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# Planes and lines...

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1. Ok im confused ,

If i want a plane parrarlel to another plane and containing a line i know i just use the normal vector of the plane and dot product it with a point on the line to get r.n=d

However how does simply dot producting the normal vector with a point on the line ensure the line is now contained in the plane , im confused...
2. It doesn't. You'll ensure that at least one point from the line is contained in the plane but there is the potential for the line to just pass straight through the plane, in which case it would be impossible for the plane to be adjusted so that it contains the whole line and is still parallel to the plane given in the question.

In short, this method only works for certain combinations of lines and planes, and if the combination given is not nice then there would be no solution to the question.

Edit: Here's an example of when it wouldn't work: Find a plane that is parallel to the x-z plane but also contains the y axis.
3. bump
4. (Original post by ttoby)
It doesn't. You'll ensure that at least one point from the line is contained in the plane but there is the potential for the line to just pass straight through the plane, in which case it would be impossible for the plane to be adjusted so that it contains the whole line and is still parallel to the plane given in the question.

In short, this method only works for certain combinations of lines and planes, and if the combination given is not nice then there would be no solution to the question.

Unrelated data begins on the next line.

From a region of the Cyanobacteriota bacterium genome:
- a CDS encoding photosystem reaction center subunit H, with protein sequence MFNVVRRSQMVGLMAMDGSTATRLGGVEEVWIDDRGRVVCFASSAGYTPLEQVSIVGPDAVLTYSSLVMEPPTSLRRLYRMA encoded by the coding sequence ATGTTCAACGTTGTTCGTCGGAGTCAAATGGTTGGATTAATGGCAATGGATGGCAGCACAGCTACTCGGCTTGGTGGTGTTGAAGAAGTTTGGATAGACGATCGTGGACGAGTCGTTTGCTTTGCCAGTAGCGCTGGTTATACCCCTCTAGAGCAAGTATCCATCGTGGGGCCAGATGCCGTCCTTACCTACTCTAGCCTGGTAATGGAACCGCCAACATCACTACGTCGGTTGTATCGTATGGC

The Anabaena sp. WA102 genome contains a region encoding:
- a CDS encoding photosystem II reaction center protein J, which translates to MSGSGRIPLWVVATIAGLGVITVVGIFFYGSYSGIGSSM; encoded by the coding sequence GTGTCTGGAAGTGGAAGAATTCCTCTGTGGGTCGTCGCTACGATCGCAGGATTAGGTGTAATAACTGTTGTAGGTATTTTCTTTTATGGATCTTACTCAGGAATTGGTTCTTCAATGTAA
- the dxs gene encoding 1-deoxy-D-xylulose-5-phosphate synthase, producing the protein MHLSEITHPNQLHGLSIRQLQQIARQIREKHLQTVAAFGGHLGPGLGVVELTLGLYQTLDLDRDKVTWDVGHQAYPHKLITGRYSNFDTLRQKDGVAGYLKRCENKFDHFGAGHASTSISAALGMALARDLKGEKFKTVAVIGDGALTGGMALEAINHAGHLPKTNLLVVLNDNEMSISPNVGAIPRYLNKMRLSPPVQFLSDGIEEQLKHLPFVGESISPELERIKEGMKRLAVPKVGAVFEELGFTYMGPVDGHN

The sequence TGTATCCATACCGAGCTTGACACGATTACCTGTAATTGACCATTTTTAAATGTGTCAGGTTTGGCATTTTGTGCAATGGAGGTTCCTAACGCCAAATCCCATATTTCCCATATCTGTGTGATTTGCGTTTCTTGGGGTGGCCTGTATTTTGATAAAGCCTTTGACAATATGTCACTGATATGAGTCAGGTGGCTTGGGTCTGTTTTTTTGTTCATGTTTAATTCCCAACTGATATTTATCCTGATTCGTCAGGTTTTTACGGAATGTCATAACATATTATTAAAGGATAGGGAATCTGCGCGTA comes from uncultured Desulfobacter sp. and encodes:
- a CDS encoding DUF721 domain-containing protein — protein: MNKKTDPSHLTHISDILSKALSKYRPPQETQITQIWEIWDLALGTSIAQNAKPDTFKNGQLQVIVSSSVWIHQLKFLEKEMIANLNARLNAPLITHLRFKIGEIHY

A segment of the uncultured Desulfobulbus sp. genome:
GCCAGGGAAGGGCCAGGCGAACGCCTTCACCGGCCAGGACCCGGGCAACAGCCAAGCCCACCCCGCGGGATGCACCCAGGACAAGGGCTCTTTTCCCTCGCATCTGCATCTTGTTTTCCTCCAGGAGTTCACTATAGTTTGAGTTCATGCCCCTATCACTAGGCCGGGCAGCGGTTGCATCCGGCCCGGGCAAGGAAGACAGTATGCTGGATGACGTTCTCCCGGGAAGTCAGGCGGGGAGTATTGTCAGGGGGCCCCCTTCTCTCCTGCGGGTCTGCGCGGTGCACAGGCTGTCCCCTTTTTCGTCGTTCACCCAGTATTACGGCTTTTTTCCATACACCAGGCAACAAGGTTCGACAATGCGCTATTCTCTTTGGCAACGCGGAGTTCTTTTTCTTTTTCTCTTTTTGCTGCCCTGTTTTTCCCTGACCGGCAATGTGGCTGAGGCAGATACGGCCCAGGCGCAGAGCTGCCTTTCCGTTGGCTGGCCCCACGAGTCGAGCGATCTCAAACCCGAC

Edit: Here's an example of when it wouldn't work: Find a plane that is parallel to the x-z plane but also contains the y axis.
OK so to clear this up , it only works for certain combinations, just curious as in my exam questions it just seemed so odd that it worked.

Could you also help explain this , i did a question of finding a plane (p2)perpendicular to a plane (p1) and containing a line which passed through p2. So by doing the cross product of the normal vector of p1 and direction vector of the line i get a normal vecotor but my dotting it with the line, there is a potential the line could just pass throught the plane?, it only worked with the combo i was given?
5. (Original post by falcon pluse)
OK so to clear this up , it only works for certain combinations, just curious as in my exam questions it just seemed so odd that it worked.

Could you also help explain this , i did a question of finding a plane (p2)perpendicular to a plane (p1) and containing a line which passed through p2. So by doing the cross product of the normal vector of p1 and direction vector of the line i get a normal vecotor but my dotting it with the line, there is a potential the line could just pass throught the plane?, it only worked with the combo i was given?
The thing you need to consider is whether the line you want in your plane is perpendicular to the plane's normal.

If they are perpendicular to each other then this means that the line must be parallel to the plane, and so you can get it to be in the plane if you have the plane in the right position. If the line and normal are not perpendicular then the line would just pass through the plane.

You can check which case it is by taking the dot product of the line and the normal.

In your exam questions, it's likely that they just chose a combination that worked.

For your example about the planes p1 and p2, when you took the cross product, the vector you got out would have been perpendicular to both p1's normal and the line. So this means that the normal to p2 would be perpendicular to the line, and hence the line cannot just pass through the plane.

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